Securing your telephone calls

At the time of the Cold War, if you wanted to have an extremely secure communication over an insecure communications channel, the only choice was to have somehow arranged an earlier secure communication over a secure channel.  The iconic image of a diplomatic courier handcuffed to a briefcase was no mere icon.  For many years at the height of the Cold War, the State Department distributed special phonograph disks to US embassies around the world containing the audio equivalent of the “one-time pads” that were used for secure encryption of character-based messages.  The briefcase containing the phonograph disk counted as the “earlier secure communication over a secure channel” that permitted a later secure communication over an insecure channel such as an international telephone call or a radio communication.  You can read about this program, called SIGSALY, in this Wikipedia article.  By now in 2019 you can have telephone calls that are nearly as secure as the SIGSALY communications, and there is no need for any “earlier secure communication over a secure channel”. And the equipment that you will use is inexpensive when compared with the prodigiously expensive SIGSALY equipment.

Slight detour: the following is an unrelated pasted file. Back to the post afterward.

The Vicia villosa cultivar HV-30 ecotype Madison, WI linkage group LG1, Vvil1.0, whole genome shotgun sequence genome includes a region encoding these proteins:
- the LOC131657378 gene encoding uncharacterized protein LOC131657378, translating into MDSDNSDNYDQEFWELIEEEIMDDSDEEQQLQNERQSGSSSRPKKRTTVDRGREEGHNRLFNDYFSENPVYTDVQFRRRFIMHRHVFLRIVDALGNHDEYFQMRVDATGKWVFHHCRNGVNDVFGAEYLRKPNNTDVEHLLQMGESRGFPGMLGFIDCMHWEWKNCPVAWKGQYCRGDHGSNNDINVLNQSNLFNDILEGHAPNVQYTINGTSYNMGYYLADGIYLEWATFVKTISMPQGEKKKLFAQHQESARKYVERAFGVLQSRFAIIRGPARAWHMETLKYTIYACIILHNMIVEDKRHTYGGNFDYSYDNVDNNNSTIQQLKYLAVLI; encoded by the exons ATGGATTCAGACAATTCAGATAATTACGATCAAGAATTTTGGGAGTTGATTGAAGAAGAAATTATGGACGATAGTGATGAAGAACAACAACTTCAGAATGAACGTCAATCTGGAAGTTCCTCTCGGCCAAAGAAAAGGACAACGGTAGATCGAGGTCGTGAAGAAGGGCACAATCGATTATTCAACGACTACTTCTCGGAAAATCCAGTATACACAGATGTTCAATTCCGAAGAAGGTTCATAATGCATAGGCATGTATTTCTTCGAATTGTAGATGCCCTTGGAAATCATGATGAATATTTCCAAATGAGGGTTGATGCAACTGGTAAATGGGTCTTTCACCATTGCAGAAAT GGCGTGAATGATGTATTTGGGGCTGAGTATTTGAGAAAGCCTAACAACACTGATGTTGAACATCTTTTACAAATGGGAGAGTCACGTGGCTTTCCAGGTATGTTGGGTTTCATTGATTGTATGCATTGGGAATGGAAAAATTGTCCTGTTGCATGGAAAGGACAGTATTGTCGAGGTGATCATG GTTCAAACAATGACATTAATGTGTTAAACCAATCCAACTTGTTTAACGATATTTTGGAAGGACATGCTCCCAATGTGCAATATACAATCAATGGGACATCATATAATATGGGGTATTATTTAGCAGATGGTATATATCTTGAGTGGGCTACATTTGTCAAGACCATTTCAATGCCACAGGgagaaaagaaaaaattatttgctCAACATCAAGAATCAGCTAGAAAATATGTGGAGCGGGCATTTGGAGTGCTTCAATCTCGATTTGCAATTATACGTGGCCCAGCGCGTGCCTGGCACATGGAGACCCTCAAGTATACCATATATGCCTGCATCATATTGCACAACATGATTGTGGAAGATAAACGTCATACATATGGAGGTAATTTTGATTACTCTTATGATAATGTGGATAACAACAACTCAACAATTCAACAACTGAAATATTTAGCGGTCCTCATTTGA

The first breakthough for the kind of secure communications that I am talking about was the Diffie-Hellman (“DH”) algorithm.  Using this extremely clever procedure, two parties can pass messages back and forth over a nonsecure communications channel and can arrive at a shared key that can then be employed to conduct secure communications over the nonsecure communications channel.  It means that to have a secure communication, there is no longer any need to have had some previous secure communication.

DH was published and patented in 1997 and the patent has by now expired.  The technique continues to be used to this day, securing all kinds of communications including web pages, credit card transactions, and telephone calls.

It has for some years been easy and inexpensive to use very high quality encryption (including use of DH) in the connections between your telephone PBX and your telephones.  In recent times it has begun to be easy and inexpensive as well to use such high quality encryption in the connections between your PBX and your telephone service provider.  I give an example of the latter in this blog article.

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